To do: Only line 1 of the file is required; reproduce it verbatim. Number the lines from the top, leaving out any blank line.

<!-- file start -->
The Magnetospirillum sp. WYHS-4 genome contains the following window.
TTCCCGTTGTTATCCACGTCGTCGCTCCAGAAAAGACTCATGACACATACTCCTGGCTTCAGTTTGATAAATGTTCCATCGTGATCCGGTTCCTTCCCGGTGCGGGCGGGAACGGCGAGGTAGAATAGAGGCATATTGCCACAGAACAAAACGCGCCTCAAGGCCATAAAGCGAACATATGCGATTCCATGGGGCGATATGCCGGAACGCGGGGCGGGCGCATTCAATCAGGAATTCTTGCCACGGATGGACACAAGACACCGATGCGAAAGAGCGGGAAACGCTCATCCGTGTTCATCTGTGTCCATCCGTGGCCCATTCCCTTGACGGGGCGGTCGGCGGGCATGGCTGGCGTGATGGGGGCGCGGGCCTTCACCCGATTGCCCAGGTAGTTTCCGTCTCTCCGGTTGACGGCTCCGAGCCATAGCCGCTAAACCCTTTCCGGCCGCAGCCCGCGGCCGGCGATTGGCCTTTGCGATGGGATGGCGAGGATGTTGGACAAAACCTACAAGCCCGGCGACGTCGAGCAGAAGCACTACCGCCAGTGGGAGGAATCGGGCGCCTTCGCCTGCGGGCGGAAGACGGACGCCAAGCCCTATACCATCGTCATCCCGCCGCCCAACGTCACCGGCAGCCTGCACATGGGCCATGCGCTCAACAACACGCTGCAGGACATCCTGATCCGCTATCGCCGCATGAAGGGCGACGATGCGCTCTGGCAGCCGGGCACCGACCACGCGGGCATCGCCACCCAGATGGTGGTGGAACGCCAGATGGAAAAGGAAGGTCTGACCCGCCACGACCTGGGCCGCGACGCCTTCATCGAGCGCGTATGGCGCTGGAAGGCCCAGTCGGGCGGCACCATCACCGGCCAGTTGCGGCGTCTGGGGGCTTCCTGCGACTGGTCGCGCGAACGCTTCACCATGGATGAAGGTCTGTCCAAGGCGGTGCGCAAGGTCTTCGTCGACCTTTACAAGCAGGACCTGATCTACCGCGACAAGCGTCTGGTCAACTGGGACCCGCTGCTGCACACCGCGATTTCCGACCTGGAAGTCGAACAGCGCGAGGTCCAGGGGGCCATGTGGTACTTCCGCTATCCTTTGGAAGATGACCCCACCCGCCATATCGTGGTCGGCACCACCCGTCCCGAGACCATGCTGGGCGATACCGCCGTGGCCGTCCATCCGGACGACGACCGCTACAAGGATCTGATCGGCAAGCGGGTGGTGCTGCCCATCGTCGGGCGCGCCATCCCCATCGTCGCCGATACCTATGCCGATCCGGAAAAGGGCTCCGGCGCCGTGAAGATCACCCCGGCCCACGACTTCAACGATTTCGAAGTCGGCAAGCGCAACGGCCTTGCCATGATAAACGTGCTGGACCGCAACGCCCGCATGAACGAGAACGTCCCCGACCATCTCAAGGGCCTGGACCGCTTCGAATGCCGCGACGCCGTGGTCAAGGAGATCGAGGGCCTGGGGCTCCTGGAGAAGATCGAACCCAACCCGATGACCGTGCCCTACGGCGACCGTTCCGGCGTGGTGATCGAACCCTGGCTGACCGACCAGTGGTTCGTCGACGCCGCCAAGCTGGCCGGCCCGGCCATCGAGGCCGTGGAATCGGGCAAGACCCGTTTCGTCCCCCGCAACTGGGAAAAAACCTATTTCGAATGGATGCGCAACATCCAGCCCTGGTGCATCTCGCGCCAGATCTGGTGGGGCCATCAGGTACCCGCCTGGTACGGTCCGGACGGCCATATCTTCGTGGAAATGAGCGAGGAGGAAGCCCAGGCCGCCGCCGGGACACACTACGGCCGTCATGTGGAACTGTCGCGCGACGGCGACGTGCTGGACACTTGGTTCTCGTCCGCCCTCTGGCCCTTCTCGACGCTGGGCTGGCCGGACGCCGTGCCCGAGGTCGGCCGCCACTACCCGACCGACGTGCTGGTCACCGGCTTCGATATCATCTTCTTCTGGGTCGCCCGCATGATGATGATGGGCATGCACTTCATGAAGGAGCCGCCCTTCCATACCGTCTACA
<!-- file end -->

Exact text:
The Magnetospirillum sp. WYHS-4 genome contains the following window.